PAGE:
Into the valley

the valleyInto the valley of Death
   Rode the six hundred.

It seems somewhat foolish to being calling it ‘Freedom Day’. With a third Covid wave charging onward, Tennyson’s famous lines have for me found a very uncomfortable echo in the lifting of restrictions in England on 19 July.

Not though the soldier knew,
   Someone had blundered.

Nearly 40 years of being a public servant have largely suppressed my own personal political views. Echoing one of our party leaders, I sit in the ‘reckless’ camp (by view not hue) but neither would I want to have (or be capable of having) the responsibility our ministers, politicians and their advisors have in taking the country forward. I was honoured in the course of my work to meet several ministers, MPs and advisors and to be part of two government policy working groups. They have a thankless task and they probably won’t be thanked for it…

No doubt I would feel differently if I was running a business or working in a team being decimated by self-isolation pings but whatever our view (political or otherwise) I suspect many of us will continue to echo the BBC’s Chris Mason’s words of almost a year ago: ‘The virus has robbed us of many things. It continues to rob us of any certainty.’

Or, to put it more starkly, those of his colleague Clive Myrie at the height of January’s second wave: ‘We’re all scared.’ He said it three times.

While for many, being able to return to working and living in a more ‘normal way’ is welcome, we will all continue to live in uncertain and, perhaps, scary times for many months to come.

So this former civil servant must add some political balance: ‘This pandemic is not over,’ as the other party leader put it. It could be reversible, Boris.

We are still in the valley of Death.

The Psalmist wrote: ‘Even though I walk through the valley of the shadow of death, I will fear no evil, for you are with me. Your rod and your staff, they comfort me.’ (Psalm 23:4).

A long time ago, I experienced a significant period of illness lasting some three years or so and a delightful retired doctor who was a member of our church congregation at that time showed his understanding of my predicament and frustration (and fear) by referring to that verse: ‘Remember, Richard,’ he said, ‘we go through the valley – we don’t stay in it.’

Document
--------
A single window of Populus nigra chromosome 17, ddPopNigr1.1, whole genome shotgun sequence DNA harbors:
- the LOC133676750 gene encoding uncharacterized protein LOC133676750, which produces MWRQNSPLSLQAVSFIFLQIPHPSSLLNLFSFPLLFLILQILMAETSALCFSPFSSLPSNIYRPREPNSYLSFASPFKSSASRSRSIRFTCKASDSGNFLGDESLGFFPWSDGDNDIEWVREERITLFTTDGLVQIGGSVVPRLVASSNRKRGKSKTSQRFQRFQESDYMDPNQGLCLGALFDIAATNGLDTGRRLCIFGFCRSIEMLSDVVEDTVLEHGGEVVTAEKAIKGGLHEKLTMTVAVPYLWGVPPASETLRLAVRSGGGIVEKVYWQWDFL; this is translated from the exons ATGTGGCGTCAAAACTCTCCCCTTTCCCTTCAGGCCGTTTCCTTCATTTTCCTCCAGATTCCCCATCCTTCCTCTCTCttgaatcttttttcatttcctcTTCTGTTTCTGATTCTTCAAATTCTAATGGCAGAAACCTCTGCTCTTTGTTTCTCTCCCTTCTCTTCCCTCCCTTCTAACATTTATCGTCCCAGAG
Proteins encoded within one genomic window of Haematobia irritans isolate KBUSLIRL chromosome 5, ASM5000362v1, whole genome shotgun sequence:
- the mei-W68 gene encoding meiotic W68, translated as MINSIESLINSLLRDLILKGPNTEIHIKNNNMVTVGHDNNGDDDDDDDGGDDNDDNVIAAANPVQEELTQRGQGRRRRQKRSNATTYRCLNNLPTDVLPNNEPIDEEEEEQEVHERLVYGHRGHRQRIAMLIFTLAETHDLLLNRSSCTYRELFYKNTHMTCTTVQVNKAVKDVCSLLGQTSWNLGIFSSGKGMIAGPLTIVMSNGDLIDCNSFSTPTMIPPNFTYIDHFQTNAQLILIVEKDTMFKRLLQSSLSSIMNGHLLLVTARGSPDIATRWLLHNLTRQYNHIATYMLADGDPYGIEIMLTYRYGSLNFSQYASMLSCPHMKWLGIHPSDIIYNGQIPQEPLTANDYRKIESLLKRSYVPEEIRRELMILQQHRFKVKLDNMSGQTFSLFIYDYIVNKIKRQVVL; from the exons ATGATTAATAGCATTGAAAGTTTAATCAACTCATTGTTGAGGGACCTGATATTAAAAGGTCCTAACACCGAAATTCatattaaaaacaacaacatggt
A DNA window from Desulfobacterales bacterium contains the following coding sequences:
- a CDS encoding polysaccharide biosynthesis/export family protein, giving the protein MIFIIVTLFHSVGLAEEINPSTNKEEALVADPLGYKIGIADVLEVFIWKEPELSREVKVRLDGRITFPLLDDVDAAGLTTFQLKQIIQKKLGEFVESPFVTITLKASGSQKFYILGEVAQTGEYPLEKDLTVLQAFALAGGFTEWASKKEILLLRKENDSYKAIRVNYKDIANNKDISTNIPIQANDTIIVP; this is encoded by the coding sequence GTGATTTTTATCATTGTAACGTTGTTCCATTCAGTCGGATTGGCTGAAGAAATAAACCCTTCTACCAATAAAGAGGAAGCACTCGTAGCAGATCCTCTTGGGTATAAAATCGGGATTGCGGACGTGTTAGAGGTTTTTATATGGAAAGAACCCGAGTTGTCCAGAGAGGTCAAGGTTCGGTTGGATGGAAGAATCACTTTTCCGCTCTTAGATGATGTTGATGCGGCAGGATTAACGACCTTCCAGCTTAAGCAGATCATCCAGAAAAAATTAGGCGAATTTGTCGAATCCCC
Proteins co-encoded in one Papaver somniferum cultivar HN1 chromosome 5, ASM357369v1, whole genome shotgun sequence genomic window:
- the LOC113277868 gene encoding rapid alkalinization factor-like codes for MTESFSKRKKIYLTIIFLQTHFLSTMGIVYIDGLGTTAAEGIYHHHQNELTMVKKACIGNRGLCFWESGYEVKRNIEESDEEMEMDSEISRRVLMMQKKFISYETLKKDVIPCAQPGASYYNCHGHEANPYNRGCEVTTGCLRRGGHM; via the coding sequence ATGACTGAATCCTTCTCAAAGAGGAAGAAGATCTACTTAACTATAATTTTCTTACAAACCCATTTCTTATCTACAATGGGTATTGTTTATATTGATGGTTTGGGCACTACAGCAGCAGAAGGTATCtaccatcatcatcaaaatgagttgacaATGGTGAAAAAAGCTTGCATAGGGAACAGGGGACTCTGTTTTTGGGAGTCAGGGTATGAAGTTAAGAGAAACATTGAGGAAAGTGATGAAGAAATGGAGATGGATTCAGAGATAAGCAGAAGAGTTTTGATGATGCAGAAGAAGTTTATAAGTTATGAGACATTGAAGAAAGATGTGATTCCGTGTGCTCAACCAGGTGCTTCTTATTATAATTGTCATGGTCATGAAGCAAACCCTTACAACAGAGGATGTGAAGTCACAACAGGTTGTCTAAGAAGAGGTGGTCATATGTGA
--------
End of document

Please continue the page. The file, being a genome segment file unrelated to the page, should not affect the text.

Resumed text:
We all go through troubled times. In some cases, those times are very long  but here we have a clear, unequivocal promise that no matter how bad it gets the Lord is with us and we have nothing to fear.

A shepherd’s rod (a straight wooden stick) was carried in their belt to protect the flock from predators. The staff had that familiar hook like crook at the top. The staff kept the sheep in the fold, it was used to rescue them, to keep them on their feet.

Like the shepherd’s, God’s rod and staff are for our protection and to keep us safe. We may get prodded or pushed at times too. We will be rescued and put back on our feet. The Lord comforts us and enables us to know that we are cared for and loved.

Esther de Waal wrote, ‘The promise of the kingdom is not that we shall escape the hard things but that we shall be given grace to face them, to the enter into them, and to come through them. The promise is not that we shall not be afraid. It is that we need not fear.’

Led in to the valley of Death, the horsemen of the Light Brigade had no choice:

Theirs not to make reply,
Theirs not to reason why,
Theirs but to do and die.

There is, for us then, one significant difference: we do have a choice.

Be cautious.

 

 

Thank you for reading this post – please do share it with others, subscribe and contribute your thoughts at the WorkRestPray Facebook Group. Continuing the Psalm 23 theme, I’ve posted some photos alongside the words of the psalm which you may like to use to reflect upon (you may need to open an Instagram account to read the words – it’s free and there is no other commitment required)